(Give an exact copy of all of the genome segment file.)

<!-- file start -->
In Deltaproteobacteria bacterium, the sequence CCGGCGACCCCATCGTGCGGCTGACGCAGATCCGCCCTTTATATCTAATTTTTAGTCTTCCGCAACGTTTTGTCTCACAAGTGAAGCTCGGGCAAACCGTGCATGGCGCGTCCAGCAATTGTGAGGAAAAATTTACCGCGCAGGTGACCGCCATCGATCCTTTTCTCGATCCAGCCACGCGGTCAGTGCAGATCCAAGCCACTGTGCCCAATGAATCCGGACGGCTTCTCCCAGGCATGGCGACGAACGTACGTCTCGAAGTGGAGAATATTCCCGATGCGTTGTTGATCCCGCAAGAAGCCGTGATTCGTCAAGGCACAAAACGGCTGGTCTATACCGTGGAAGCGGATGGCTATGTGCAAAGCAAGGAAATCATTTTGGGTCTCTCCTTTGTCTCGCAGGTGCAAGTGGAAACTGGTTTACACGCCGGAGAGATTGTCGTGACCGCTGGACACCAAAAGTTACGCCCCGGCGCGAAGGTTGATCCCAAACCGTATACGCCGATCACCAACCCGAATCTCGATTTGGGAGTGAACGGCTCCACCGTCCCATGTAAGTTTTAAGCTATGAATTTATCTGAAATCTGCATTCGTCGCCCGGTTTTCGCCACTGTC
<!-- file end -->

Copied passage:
In Deltaproteobacteria bacterium, the sequence CCGGCGACCCCATCGTGCGGCTGACGCAGATCCGCCCTTTATATCTAATTTTTAGTCTTCCGCAACGTTTTGTCTCACAAGTGAAGCTCGGGCAAACCGTGCATGGCGCGTCCAGCAATTGTGAGGAAAAATTTACCGCGCAGGTGACCGCCATCGATCCTTTTCTCGATCCAGCCACGCGGTCAGTGCAGATCCAAGCCACTGTGCCCAATGAATCCGGACGGCTTCTCCCAGGCATGGCGACGAACGTACGTCTCGAAGTGGAGAATATTCCCGATGCGTTGTTGATCCCGCAAGAAGCCGTGATTCGTCAAGGCACAAAACGGCTGGTCTATACCGTGGAAGCGGATGGCTATGTGCAAAGCAAGGAAATCATTTTGGGTCTCTCCTTTGTCTCGCAGGTGCAAGTGGAAACTGGTTTACACGCCGGAGAGATTGTCGTGACCGCTGGACACCAAAAGTTACGCCCCGGCGCGAAGGTTGATCCCAAACCGTATACGCCGATCACCAACCCGAATCTCGATTTGGGAGTGAACGGCTCCACCGTCCCATGTAAGTTTTAAGCTATGAATTTATCTGAAATCTGCATTCGTCGCCCGGTTTTCGCCACTGTC